Most vehicles are manufactured with manual transmissions as a standard feature, with automatic options offered as an upgrade. Drivers who opt for cars with manual transmissions should know what to pay attention for when it comes to keeping their transmission systems in good health.
There are a number of issues that can crop up with a stick shift setup, and most of these are accompanied by specific sounds. You should first check the transmission fluid if continuous grinding or whining noises occur when the engine is running. Fill the reservoir to the marked appropriate level with the right grade of transmission fluid and see if that eliminates the noise. The owner's manual will be able to point you in the right direction when it comes to choosing the right fluid for your particular car.
If you hear a rattling sound coming from the rear of the car when the engine is running at a low RPM, the fifth gear may be to blame. Not all cars have a fifth gear, but in those that do, the gear may have more room to move around than other gears. Using high-quality gear oil can help to eliminate or at least tone down the noise.
Sounds emitting from the drivetrain may also be related to transmission problems. In most cars, the majority of drivetrain components are located near the front axle. Sounds coming from the drivetrain can reveal a number of transmission issues.
When the engine is idling and you have your foot on the clutch, a high-pitched squeal or a rough grinding sound may be indicative of worn or damaged throw-out or input shaft bearings. If you hear noises when the car is in neutral, the engine is idling and your foot is not on the clutch, this could be caused by several different issues. Worn bearings will cause high-pitched sounds when the transmission is in this configuration as well. High-pitched sounds can also point to faulty torque tube bearings.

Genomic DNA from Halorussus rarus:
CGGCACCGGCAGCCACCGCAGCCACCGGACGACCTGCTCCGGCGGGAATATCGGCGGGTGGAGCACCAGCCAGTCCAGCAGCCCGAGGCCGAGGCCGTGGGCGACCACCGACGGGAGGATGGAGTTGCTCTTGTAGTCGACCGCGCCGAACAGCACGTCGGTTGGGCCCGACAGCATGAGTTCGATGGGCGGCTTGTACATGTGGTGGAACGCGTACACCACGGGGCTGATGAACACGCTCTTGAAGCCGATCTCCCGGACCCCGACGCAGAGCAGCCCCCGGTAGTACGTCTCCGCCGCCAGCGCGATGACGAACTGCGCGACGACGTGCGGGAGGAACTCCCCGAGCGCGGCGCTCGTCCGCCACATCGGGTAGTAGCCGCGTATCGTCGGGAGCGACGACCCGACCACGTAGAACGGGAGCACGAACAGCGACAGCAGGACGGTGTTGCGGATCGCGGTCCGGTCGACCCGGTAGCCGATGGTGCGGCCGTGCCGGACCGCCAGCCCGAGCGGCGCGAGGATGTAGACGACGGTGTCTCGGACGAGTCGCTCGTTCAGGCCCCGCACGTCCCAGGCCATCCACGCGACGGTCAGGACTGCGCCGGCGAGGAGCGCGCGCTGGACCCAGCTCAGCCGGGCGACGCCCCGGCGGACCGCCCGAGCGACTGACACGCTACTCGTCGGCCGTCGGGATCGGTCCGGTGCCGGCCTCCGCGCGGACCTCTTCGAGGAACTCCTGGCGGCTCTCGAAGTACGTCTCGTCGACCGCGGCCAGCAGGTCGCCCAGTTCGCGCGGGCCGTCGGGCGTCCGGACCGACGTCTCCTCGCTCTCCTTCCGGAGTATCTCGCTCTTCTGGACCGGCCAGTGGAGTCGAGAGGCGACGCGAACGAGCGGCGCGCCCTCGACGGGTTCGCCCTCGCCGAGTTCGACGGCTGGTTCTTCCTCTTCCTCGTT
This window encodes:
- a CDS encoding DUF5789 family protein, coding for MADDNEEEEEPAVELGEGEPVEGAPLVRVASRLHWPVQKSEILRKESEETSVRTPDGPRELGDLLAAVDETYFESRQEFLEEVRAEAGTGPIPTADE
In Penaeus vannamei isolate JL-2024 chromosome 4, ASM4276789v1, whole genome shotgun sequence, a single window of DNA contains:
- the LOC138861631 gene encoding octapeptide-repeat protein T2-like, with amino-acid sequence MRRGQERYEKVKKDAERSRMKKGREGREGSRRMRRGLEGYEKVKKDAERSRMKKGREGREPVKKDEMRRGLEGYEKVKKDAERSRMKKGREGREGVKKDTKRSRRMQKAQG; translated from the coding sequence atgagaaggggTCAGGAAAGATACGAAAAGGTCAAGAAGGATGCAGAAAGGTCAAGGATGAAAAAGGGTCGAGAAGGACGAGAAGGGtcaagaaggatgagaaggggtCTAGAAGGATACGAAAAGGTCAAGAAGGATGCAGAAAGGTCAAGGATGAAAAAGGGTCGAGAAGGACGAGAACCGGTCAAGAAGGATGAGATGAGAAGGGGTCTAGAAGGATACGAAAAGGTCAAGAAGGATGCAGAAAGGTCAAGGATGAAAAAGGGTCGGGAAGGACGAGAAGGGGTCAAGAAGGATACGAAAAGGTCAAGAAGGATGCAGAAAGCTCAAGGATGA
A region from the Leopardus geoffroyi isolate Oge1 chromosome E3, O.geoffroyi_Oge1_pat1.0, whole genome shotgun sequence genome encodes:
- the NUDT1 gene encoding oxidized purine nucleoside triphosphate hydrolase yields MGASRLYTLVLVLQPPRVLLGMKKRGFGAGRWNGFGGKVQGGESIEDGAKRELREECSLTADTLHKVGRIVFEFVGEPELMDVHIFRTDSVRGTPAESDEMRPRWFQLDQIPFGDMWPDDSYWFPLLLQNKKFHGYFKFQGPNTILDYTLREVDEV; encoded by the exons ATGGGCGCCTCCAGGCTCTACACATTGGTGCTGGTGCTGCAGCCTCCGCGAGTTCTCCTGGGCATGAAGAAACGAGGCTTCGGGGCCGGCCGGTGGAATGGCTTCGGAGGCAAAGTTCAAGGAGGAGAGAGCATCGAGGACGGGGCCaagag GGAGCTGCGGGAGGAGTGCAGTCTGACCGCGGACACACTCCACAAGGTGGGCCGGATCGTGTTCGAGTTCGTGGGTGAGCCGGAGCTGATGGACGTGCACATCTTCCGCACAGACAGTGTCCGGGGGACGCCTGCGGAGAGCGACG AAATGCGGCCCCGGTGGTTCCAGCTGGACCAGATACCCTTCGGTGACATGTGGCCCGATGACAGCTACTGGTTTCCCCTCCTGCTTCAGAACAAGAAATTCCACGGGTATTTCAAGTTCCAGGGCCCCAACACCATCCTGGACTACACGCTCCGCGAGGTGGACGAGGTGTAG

When the bearings wear out, the only way to replace them is to dismantle the transmission and rebuild it. In many cases, it can be simpler and more cost-effective to replace the system.
If you have difficulty shifting or getting the clutch to stay in gear, the clutch disc or pressure plate may be worn. This could also be a sign that the synchronizers, which are designed to make shifting transitions smoother, are wearing out.
You can also check the oil level. If it is low, you may have a leak and the fluid might have gotten into the transmission housing. If the clutch plate is coated in oil, it will be difficult to create friction between the disc and the flywheel. This can cause the clutch to slip and the engine may stall.
On the other end, the clutch could be sticking or dragging. This may be due to too little lubrication, air in the transmission fluid lines, a faulty cylinder or a maladjusted clutch linkage.
Leaking transmission fluid can be at the root of transmission problems. There may be too much fluid in the system, causing overflow. The transmission housing could be cracked, or bolts could be loose or missing. The best way to check for leaks is to put a piece of paper under the car where the transmission system is located and leave it over night. In the morning, check for any signs of leaking fluid.